Wednesday, January 4, 2017

Dear (tapestry) diary

With the new year comes the start of a new tapestry diary.  Weaving last year's diary was so much fun and taught me so much that I had lots of ideas for how to structure 2017's diary.  The hard part was choosing.

I have long admired Sheila Hicks's minimes, small format pieces she has woven on a simple frame loom that she takes with her on her travels.  They are sketches or studies, but they also stand on their own as experimental, intimate mixed media pieces.  For my diary, I decided to attempt 12 small pieces, one per month, using colors for each one that reflect the season.  When possible I will be inspired by my morning walks, incorporating the colors or patterns of the sky, the landscape, or possibly even weaving in actual found objects. (How do so many red mailbox flags end up in the street?  Maybe one will end up in the diary this year.)

First, here's a picture of the finally finished 2016 diary, woven in the colors of the church's liturgical calendar.  If you want all the gory details, you can read blog posts about it here here,  here here and here.  It's not necessarily a thing of artistic beauty, but it is a record of my year.  I suppose it is appropriate that the green leaves I wove in the season of Ordinary Time, a season of growth, literally make the sides bulge outward.

Tapestry diary of the liturgical year 2015-16, (c) Molly Elkind 
For this year, I've settled on the following rules:

  • weave each month's piece to finish 7" high x 5" wide; 
  • weave an indeterminate amount each day, responding both to the day and to what has been woven before;
  • when away from the loom, do not weave;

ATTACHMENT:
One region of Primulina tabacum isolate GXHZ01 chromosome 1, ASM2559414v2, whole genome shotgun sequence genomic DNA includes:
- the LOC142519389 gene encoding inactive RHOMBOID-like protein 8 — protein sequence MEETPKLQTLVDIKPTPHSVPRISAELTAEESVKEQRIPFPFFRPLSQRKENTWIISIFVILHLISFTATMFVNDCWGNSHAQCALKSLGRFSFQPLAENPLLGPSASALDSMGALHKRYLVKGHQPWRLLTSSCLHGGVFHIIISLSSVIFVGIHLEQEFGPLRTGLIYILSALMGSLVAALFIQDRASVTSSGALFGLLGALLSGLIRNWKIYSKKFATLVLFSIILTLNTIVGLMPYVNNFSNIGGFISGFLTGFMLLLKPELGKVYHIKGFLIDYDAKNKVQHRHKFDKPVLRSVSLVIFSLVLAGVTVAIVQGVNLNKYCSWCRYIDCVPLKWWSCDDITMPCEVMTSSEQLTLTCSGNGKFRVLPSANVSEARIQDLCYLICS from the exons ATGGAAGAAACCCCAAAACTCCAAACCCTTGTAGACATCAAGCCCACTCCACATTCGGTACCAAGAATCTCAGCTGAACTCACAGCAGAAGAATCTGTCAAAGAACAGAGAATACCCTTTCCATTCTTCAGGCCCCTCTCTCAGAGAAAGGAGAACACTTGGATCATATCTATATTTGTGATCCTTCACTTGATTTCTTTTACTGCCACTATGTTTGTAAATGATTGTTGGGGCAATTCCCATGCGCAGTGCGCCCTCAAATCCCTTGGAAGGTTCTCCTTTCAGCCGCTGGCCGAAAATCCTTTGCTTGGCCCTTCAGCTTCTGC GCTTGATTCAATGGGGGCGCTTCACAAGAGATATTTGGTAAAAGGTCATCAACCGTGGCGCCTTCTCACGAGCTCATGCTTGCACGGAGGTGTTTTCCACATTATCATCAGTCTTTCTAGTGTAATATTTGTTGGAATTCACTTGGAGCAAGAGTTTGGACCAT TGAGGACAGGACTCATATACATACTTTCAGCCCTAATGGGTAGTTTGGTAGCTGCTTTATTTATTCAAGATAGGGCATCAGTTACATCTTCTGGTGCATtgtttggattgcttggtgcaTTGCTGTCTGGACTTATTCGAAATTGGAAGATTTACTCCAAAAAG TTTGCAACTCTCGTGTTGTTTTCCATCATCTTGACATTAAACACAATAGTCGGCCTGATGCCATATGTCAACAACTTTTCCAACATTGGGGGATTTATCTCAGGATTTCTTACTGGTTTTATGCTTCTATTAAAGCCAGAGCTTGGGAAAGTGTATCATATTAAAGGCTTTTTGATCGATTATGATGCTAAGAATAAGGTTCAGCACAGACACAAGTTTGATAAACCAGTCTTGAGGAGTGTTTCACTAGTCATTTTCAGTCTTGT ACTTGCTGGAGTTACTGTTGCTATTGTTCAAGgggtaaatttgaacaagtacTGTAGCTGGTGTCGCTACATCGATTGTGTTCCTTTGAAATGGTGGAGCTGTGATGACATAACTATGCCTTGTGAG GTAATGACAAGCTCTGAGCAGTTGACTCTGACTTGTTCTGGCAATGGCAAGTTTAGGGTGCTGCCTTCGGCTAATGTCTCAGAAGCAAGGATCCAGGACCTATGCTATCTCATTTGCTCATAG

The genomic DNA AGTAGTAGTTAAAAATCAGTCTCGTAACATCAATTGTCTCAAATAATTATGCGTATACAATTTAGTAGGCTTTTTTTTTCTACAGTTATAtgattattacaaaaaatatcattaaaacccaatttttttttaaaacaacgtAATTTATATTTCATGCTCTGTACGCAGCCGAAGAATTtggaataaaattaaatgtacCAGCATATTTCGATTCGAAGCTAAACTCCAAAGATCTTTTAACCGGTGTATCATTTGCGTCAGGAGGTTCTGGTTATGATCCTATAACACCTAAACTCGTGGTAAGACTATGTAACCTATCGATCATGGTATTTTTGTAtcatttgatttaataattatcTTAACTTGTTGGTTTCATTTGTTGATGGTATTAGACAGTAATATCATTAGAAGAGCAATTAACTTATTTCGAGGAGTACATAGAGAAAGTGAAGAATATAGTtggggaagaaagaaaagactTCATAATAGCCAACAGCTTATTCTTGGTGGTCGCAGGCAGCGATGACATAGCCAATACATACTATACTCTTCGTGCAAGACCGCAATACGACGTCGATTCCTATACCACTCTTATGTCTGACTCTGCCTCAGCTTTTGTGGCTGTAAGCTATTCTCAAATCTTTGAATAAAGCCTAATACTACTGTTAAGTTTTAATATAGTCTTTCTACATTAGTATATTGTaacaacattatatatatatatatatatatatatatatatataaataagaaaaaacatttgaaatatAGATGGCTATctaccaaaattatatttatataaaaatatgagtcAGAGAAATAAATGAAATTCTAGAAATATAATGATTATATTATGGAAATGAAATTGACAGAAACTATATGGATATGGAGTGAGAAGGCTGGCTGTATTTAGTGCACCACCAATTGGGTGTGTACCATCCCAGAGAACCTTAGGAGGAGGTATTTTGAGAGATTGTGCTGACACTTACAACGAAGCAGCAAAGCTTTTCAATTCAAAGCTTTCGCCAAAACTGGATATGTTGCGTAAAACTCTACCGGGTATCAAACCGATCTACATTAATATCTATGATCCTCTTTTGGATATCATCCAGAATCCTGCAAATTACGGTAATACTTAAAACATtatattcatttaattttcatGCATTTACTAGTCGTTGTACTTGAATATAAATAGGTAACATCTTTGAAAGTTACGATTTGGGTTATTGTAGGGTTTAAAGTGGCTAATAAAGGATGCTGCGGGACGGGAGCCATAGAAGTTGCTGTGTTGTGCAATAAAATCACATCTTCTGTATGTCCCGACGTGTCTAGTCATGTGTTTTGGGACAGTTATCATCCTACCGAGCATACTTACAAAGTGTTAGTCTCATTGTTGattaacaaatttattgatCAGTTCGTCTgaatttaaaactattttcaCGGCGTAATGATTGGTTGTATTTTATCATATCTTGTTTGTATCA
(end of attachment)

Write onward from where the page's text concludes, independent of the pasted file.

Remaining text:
• choose a palette of colors for each month but be open to adjusting the palette as necessary. 

Settling on these initial guidelines is an important and subtle part of the game.  You want to have rules, as it were, to govern the game and to make the artistic choices you face each day limited enough to be manageable.  On the other hand, you want those rules to be spacious and generous enough to allow for spontaneous creative responses to circumstances and inspirations. . . and for those inevitable days when you just can't get to your practice.  You don't want to set such strict rules that you get bored or frustrated.

Here's what I've done so far, four days into January 2017.  Not much to look at yet, but if you look closely you can see that my colors for the month are gray (dark and light), dark green,  and a peachy gold that alludes to the color of paper birch leaves, one of my favorite elements in the winter landscape here in Georgia. I'm a little worried that I'll finish the piece before the month is out.  Stay tuned!

You can start a daily practice anytime, not just on January 1, and you don't have to commit to a whole year.  Even one month of daily practice will yield real rewards.  If you want to start your own daily practice, why not join me for a two-hour workshop at SEFAA in Atlanta on January 15?  Together we'll look at what other artists are doing--there are so many possibilities!--and do a few activities to formulate the guidelines for your own daily practice.  You will discover the practice that is uniquely yours.  Click here to register.

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